Rothschild contended that the MetaBirkins were digital art (merely with “Birkin” in the title) and therefore were expressive works protected by the First Amendment, as opposed to commodities lacking First Amendment protection.[10] He further argued that none of the information on the MetaBirkins website, including the disclaimer reading, “[w]e are not affiliated, associated, authorized, endorsed by, or in any way officially connected with the HERMES [sic], or any of its subsidiaries or its affiliates,”[11] was explicitly misleading.[12] Hermès countered that this disclaimer was only added after a cease and desist letter was sent, and even then, courts have held that disclaimers are ineffective.[13] 

Rothschild’s arguments ultimately did not convince the court and his motion to dismiss was denied.[14] The court first found that Rothschild was selling digital images of handbags, not actual wearable accessories, and therefore, the Rogers test should be applied in order to “balanc[e] the First Amendment concerns with Lanham Act protection . . . .”[15] The court added that, “because NFTs are simply code pointing to where a digital image is located and authenticating the image,” using that code to track future sales of the NFT did not by itself make the NFT a commodity.[16] In applying the Rogers test, the court found that Hermès’ amended complaint sufficiently alleged that MetaBirkins had a commercial association with Hermès’ “Birkin” trademark, given Rothschild’s statement that MetaBirkins were “a tribute to Herm[è]s’ most famous handbag, the Birkin . . . .”[17]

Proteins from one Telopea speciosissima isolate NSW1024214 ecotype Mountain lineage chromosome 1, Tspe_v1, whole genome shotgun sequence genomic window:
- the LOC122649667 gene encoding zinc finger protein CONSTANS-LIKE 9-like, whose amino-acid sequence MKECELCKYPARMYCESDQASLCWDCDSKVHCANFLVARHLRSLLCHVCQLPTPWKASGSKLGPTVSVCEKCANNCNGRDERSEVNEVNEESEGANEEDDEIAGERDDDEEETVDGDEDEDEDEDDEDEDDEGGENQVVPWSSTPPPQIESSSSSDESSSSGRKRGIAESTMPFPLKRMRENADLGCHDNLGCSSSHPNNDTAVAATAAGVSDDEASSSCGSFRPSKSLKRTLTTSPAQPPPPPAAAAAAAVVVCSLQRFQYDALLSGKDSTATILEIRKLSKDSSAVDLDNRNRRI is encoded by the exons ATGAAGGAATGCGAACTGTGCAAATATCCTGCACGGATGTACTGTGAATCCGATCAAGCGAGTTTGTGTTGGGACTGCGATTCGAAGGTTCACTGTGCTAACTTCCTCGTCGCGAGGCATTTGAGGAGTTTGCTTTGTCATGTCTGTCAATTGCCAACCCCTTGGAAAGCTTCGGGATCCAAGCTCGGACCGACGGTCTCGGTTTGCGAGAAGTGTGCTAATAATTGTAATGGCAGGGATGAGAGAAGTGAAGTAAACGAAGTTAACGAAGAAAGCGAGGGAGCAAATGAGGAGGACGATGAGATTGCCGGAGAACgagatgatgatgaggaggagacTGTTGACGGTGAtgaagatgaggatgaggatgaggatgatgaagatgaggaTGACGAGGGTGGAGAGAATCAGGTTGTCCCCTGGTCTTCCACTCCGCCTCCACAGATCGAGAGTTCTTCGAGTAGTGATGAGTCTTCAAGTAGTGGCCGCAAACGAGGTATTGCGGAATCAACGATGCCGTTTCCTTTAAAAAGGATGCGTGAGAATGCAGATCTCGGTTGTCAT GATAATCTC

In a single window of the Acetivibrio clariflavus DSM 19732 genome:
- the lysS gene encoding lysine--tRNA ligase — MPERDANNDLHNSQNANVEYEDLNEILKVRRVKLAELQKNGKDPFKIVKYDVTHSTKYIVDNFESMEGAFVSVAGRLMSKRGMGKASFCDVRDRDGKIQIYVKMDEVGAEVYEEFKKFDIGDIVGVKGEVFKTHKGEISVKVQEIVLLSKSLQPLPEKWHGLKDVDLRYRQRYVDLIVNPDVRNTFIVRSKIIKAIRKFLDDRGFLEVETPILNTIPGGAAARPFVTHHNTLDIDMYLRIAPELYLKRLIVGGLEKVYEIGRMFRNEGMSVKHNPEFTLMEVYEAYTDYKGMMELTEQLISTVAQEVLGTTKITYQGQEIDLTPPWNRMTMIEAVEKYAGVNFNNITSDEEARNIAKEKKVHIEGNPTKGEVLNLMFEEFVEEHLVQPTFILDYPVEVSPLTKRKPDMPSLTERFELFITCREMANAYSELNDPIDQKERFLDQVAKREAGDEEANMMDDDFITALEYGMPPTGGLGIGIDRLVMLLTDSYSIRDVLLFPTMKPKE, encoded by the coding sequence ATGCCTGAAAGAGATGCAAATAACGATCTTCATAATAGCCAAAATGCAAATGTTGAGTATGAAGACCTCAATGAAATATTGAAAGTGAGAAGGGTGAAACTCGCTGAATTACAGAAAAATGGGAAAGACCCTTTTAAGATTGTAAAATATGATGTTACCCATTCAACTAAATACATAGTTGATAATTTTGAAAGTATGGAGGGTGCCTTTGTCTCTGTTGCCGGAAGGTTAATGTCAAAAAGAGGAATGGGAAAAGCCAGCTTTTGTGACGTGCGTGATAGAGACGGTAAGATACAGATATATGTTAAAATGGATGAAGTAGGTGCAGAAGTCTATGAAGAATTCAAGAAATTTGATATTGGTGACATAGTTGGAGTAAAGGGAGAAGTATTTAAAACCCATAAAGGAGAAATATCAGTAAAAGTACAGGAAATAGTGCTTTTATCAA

The court further determined that Hermès sufficiently alleged that use of the MetaBirkin mark was explicitly misleading through consideration of the Polaroid factors, which analyze the strength and similarity of two marks as well as other indicators of actual confusion to determine whether consumers were misled.[18] Some of the factors that the court found relevant to this case included “the strength of the Birkin mark, evidence of actual confusion, and [Rothschild’s] bad faith in adopting the mark.”[19] The court concluded, again largely based on Rothschild’s statements about why he chose the title “MetaBirkins” for his artwork, that there were sufficient facts pointing to a likelihood of confusion that the amended complaint should survive dismissal.[20]